This Los Angeles Times story reports on research into abiraterone, a new drug being studied to treat aggressive prostate cancer.
The report overstates the importance of early research and improperly anticipates the findings of studies not yet completed. It predicts approval and arrival on the market the same year as the lead investigator, whose work is funded by the drug’s patent holder. It garbles the findings in a way that exaggerates the benefits shown.
These significant shortcomings are unfortunate. The story itself, unlike many that involve early stage trials, is probably worth reporting. The drug operates by a novel mechanism and appears to be very effective against a fatal form of cancer that resists most treatments. A number of other studies are underway and experts in the field are genuinely hopeful this drug will provide an effective treatment for aggressive cancer.
With a few key additions, the story could have been more responsible.
The drug is not commercially available.
And since it is being tested to treat only a very aggressive, usually fatal form of cancer and not a chronic condition, we can accept the fact that cost wasn’t mentioned at this point.
The story does not appear to describe the findings accurately. The lede of the story says: "the drug shrank prostate tumors dramatically and more than doubled survival in 70% to 80% of patients with aggressive cancers."
According to the press release: "Clinical benefits included evidence of PSA falls and tumour shrinkage which was observed in 70-80 per cent of patients."
According to the study abstract: "Declines in prostate-specific antigen (PSA) 30%, 50%, and 90% were observed in 14 (66%), 12 (57%), and 6 (29%) patients, respectively…"
The story mentions that "Side effects were minimal." The study itself suggests that there were complications, particularly involving hypertension and adema, but they were easily managed.
The way the story ends–with the thought that the drug could have applications to those with less aggressive or deadly cancers–raises questions about the side effects. Those whose cancers are less serious would need to take into account the balance of benefits and harms.
The drug appears to remove all testosterone and also blocks estrogen. The reporter should not accept the assertion that side effects of this are "minimal."
The story is based on the findings of a very small Phase I study of only 21 men. The study was published in a major journal. A following study of 250 men continues and is reported to show "similar results."
The latter is risky speculation that at least should have been hedged with a reminder that it’s too early to conclude the drug is safe and effective.
The story properly discloses the drugmaker’s interest in the study.
The story does nothing to exaggerate the frequency or danger of aggressive prostate cancer.
The story quotes the lead investigator, whose work is funded by the drug’s owner. The story reports this relationship.
It also quotes three independent experts, two of them local in the Los Angeles market.
This sourcing is sufficient to meet the minimum criteria here.
The story satisfactorily describes the current drugs used to treat advanced aggressive prostate cancer and indicates that they are generally ineffective.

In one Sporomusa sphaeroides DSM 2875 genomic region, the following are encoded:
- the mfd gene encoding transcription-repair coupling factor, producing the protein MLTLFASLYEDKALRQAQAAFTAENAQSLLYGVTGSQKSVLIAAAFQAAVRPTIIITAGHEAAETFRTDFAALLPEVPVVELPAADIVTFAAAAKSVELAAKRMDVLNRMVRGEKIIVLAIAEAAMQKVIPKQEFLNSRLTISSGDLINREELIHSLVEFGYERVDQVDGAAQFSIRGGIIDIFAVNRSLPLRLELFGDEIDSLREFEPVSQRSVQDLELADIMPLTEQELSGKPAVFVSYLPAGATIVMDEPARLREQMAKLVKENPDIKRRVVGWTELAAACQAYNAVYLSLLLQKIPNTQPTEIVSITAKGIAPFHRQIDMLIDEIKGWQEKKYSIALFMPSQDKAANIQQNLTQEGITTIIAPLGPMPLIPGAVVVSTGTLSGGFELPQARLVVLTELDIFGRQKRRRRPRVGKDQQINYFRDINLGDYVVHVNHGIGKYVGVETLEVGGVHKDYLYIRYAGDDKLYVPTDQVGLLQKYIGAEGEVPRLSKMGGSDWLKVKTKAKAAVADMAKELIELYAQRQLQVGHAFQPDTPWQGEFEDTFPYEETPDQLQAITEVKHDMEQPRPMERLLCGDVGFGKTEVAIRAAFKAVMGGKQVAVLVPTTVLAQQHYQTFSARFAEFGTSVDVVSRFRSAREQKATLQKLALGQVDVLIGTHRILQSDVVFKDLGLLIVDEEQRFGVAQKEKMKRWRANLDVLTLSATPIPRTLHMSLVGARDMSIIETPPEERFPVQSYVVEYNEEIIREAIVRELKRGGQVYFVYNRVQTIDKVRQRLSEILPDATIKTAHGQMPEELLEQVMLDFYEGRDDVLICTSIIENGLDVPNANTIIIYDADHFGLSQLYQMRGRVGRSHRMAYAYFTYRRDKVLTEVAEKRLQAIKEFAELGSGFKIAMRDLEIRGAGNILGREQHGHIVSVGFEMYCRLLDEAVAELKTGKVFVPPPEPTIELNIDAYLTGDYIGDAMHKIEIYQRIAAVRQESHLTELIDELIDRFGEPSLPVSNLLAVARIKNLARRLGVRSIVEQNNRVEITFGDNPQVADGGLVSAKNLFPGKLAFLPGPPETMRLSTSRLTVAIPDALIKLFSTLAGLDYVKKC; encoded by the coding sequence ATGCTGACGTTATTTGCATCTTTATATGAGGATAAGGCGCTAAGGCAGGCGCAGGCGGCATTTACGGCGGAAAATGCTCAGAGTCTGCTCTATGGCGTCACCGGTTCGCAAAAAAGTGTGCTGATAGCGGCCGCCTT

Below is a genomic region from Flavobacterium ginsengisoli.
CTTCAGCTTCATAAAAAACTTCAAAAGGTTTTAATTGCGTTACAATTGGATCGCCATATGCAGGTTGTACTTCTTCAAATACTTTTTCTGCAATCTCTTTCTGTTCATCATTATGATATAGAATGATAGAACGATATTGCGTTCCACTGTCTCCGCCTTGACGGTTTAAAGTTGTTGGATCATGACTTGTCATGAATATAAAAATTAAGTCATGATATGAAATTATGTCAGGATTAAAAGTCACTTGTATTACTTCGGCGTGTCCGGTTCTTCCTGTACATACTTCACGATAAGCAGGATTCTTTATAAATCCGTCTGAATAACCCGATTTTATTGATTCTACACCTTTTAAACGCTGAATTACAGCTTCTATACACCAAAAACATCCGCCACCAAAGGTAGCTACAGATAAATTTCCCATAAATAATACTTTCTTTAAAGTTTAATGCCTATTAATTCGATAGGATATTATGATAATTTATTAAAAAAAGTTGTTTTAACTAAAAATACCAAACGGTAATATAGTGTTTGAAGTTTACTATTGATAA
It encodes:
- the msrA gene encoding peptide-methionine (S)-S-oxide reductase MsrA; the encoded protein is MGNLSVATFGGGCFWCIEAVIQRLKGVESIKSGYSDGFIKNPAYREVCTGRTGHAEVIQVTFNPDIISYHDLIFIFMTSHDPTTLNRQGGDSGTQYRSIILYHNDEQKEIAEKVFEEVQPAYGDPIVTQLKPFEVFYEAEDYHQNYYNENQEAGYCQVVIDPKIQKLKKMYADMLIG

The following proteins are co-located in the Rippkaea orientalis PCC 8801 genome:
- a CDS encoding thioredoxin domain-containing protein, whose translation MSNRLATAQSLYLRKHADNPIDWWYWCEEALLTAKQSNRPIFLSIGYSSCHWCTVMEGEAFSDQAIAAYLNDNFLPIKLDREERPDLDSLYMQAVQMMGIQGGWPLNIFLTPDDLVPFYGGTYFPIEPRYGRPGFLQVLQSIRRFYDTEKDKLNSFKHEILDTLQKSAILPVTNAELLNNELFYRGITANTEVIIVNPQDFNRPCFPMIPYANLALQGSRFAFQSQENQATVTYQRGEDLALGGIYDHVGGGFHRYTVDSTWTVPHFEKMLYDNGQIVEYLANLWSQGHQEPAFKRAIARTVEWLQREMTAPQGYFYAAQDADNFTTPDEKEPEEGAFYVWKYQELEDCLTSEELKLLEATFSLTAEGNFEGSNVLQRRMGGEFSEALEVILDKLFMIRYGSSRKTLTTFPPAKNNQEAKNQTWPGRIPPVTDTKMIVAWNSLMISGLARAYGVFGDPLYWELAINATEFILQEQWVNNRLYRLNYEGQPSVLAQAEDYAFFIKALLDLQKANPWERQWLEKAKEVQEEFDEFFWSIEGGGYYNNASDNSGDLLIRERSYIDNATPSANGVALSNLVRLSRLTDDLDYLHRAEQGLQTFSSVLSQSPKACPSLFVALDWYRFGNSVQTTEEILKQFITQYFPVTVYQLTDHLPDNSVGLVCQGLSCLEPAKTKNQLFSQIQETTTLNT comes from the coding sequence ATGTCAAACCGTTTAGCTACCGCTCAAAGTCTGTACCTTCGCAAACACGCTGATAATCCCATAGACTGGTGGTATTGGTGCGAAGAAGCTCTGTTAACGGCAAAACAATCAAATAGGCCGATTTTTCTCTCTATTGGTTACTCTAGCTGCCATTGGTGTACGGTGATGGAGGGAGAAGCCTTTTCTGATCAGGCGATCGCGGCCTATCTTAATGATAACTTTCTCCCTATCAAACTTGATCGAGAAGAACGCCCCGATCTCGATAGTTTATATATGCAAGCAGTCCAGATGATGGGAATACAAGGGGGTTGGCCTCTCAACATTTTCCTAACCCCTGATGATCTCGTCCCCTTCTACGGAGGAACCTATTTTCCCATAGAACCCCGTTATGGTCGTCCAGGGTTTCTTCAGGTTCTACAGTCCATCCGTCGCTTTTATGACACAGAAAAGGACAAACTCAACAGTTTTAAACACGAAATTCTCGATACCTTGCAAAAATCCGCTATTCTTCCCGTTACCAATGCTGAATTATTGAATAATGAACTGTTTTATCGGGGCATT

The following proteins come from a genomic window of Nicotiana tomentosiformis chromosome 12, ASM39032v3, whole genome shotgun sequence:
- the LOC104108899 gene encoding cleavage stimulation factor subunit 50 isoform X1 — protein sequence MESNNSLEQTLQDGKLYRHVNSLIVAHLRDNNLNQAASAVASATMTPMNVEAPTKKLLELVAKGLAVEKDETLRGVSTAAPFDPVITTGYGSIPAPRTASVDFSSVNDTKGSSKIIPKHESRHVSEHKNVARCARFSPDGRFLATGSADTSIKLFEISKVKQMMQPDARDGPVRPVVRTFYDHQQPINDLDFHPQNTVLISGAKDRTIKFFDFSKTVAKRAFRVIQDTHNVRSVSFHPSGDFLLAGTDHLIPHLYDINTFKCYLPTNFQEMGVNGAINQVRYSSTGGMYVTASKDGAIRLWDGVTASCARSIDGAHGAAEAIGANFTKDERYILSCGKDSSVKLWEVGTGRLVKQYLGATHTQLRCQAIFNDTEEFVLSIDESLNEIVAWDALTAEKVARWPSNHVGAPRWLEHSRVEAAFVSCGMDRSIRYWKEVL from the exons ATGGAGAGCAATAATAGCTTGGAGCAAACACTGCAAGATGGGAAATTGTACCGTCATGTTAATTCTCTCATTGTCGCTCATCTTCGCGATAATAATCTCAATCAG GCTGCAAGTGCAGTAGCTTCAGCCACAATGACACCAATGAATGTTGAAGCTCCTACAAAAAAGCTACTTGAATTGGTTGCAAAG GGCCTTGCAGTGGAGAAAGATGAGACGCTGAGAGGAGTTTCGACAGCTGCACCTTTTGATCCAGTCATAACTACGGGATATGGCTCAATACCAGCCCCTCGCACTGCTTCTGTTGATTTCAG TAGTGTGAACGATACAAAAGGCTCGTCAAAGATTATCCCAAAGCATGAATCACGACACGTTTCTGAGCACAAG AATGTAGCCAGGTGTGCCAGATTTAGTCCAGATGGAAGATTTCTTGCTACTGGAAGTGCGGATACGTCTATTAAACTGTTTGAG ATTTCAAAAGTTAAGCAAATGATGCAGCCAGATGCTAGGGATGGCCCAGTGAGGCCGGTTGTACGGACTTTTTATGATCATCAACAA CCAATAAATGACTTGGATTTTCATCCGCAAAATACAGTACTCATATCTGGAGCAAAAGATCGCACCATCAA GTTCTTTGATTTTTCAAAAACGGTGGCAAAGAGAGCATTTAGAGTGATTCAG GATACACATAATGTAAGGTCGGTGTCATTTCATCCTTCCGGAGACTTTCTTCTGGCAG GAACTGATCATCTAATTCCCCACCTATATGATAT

The story makes clear that the drug abiraterone is experimental and is not yet available.
The report says experts predict the drug will be "widely available" by 2011. This statement comes directly from the lead researcher, whose work is supported by the drug’s maker. He makes the statement in the press release.
This prediction should not have been published, or it should have been attributed to the self-interested researcher.
It should certainly not have been attributed to "experts," unless someone other than the lead investigator made this precise prediction independently.
The story does an extraordinary job of explaining the novel mechanism by which the drug works, and how it is different from other "chemical castration" treatments.
The man featured in the anecdote at the end of the story also appears in the press release. Two of the quotes are identical. [Emphasis added below.]
The press release:
Simon Bush, 50, from London, was involved in the abiraterone clinical trial. He said: "Last year I was in severe pain because of my prostate cancer, which had worsened and spread to my bones. Chemotherapy and other treatments had failed and news that I had very few treatment options available to me was devastating for my family. Fitness and travelling were always my main interests and abiraterone has allowed me to have a year so far of near normality. The changes in my life have been dramatic, from managing thousands of people in a major bank, to facing a very uncertain future, then to renewed hope thanks to this drug trial."
The L.A. Times story:
Simon Bush, a 50-year-old retired banker in London, was one of the patients in the trial. First diagnosed with prostate cancer three years ago, he tried all other forms of therapy without success.
"Last year, I was in severe pain because of my prostate cancer, which had worsened and spread to my bones," he said.
He began taking abiraterone in May 2007, and the improvement began within a week. Within two months, he said, his PSA level — a marker of tumor growth — had dropped by 95%.
Within three months, he had stopped taking painkillers entirely and was able to resume a normal life.
"The changes in my life have been dramatic, from managing thousands of people in a major bank, to facing a very uncertain future, then to renewed hope thanks to this drug trial," Bush said.